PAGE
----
• Sunlight – I got many a peeling sunburn as a child into my young adulthood. Being extremely fair skinned – I wanted to swim and keep up with everyone else being outdoors in the summer but paid the price. In my 40’s I did have a basal cell cancer removed from my forehead.
  • Tobacco – My biggest regret in life was starting to smoke at the age of 12. My mother smoked when she was pregnant with me (this was the early 60’s) and the I was exposed to her second-hand smoke growing up. Seeing her smoke made me want to so as well so I started at age 12. I smoked all the way until I was 25 – when I was about to start a new job and wanted a fresh start. One day I just stopped and never looked back. I wish I could take back all my years of smoking but I cannot. My mother died at age 68 of COPD and emphysema due to smoking. It was a slow and horrible death. So please don’t start.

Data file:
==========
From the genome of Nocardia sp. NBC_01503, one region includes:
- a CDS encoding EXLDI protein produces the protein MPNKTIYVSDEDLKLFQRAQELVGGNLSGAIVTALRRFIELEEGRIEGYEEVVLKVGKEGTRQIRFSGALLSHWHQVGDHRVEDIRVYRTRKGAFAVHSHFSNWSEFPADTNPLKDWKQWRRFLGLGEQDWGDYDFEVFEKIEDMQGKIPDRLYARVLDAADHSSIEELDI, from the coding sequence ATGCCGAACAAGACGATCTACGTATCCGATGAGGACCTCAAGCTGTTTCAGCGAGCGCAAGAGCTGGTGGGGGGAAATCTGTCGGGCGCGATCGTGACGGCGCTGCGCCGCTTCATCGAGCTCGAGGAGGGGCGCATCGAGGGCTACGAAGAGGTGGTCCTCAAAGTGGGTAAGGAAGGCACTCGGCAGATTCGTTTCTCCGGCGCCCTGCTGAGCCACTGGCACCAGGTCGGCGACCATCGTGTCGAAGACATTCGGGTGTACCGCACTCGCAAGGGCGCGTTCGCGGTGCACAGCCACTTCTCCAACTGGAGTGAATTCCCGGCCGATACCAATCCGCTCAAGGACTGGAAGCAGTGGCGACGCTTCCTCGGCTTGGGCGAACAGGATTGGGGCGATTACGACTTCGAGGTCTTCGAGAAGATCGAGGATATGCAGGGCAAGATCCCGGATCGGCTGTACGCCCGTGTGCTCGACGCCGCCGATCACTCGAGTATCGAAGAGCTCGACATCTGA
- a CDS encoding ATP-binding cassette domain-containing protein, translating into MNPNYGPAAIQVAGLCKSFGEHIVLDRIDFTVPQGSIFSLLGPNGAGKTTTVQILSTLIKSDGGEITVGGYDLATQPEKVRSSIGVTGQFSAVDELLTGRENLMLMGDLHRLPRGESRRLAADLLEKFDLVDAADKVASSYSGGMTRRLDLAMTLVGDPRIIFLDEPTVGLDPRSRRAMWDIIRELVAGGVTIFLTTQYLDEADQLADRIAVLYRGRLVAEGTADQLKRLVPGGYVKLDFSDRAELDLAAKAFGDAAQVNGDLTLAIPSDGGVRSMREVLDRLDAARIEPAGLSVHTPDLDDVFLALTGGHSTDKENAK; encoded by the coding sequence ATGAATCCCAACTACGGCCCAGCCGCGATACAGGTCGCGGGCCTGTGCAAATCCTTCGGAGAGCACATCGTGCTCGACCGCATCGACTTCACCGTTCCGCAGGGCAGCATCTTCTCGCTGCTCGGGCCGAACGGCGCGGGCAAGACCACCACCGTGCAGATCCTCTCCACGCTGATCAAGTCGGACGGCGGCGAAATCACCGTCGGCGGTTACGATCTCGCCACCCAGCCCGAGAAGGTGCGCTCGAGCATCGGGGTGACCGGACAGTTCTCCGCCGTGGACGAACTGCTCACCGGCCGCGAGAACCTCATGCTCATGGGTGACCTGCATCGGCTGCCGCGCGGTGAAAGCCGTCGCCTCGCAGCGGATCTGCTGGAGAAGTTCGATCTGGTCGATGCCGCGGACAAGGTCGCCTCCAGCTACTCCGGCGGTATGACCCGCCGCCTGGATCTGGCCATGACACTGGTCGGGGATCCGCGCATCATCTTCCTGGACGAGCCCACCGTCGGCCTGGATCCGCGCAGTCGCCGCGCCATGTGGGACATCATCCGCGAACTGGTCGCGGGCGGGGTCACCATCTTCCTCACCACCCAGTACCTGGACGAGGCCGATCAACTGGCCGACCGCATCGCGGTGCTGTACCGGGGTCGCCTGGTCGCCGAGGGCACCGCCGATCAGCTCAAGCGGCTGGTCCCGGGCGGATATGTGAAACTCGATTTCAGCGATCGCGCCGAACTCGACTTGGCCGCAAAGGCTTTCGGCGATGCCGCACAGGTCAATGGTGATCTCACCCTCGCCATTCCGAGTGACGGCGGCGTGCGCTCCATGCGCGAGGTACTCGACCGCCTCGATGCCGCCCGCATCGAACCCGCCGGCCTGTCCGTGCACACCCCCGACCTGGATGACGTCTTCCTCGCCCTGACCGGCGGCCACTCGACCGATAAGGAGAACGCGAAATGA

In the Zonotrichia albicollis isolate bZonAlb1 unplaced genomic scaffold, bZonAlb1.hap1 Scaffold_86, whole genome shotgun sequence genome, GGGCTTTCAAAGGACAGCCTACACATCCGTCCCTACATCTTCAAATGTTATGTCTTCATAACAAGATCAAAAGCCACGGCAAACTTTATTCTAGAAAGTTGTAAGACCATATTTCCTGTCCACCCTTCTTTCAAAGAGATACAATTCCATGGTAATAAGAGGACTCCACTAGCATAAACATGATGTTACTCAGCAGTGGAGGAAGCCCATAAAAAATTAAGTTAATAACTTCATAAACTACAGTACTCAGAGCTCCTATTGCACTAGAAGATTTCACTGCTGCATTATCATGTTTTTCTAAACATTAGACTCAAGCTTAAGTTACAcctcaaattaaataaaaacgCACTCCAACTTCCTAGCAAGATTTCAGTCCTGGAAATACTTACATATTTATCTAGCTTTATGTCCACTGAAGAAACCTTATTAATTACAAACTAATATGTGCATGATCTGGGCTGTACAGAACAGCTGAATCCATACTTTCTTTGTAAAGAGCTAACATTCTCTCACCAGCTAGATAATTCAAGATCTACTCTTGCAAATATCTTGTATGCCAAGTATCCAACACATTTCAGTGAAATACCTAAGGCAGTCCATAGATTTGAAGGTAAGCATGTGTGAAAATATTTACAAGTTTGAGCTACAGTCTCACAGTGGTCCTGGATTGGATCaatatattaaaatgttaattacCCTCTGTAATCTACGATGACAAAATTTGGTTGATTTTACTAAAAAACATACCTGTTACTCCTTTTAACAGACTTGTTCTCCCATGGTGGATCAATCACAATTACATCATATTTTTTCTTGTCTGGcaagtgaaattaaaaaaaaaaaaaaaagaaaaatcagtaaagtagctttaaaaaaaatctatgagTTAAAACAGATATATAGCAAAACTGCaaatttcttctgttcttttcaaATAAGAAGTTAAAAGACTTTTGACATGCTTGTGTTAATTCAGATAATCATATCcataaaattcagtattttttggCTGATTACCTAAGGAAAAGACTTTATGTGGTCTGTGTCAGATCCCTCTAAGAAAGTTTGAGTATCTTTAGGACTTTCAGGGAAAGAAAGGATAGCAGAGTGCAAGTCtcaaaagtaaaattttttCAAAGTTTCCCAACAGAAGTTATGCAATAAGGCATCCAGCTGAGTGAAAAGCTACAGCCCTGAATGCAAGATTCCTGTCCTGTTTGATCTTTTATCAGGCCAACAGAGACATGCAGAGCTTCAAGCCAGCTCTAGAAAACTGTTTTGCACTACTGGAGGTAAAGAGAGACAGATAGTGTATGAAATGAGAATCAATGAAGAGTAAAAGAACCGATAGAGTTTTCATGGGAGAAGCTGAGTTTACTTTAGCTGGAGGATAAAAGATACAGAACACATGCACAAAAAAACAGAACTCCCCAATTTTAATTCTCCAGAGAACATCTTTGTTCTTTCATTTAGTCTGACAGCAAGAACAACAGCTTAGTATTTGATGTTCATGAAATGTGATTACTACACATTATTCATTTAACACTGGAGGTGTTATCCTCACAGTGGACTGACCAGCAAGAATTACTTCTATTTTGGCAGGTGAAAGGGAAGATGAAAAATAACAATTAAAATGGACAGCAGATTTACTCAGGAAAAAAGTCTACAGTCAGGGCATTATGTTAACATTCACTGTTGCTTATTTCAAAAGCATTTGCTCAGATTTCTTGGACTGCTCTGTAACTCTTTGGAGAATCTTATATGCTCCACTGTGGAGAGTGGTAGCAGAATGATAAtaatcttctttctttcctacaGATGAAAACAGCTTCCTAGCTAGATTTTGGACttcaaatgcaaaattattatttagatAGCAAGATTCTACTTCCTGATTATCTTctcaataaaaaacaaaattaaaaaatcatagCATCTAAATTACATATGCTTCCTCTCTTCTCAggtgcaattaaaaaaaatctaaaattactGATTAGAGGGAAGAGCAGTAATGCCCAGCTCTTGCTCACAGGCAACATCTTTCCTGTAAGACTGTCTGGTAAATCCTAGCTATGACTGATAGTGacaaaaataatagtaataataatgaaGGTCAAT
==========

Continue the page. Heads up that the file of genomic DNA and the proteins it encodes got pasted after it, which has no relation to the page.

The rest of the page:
With all of these risk factors existing through the first 40 years of my life – it’s a wonder I’m still here and actually thriving. In my next blog post I will tell you how I turned things around for myself in terms of these risk factors – which helped to keep me going for as long as I did prior to being diagnosed, withstand treatment better, and then move on to be healthier than I’ve ever been in my life. But if you know these risk factors up front – an ounce of prevention IS worth a pound of cure. I took a very tenuous road to get to where I am now – ideally I wouldn’t have put myself in such a vulnerable place to acquire cancer. Learn from this. Talk to young people about this. Please.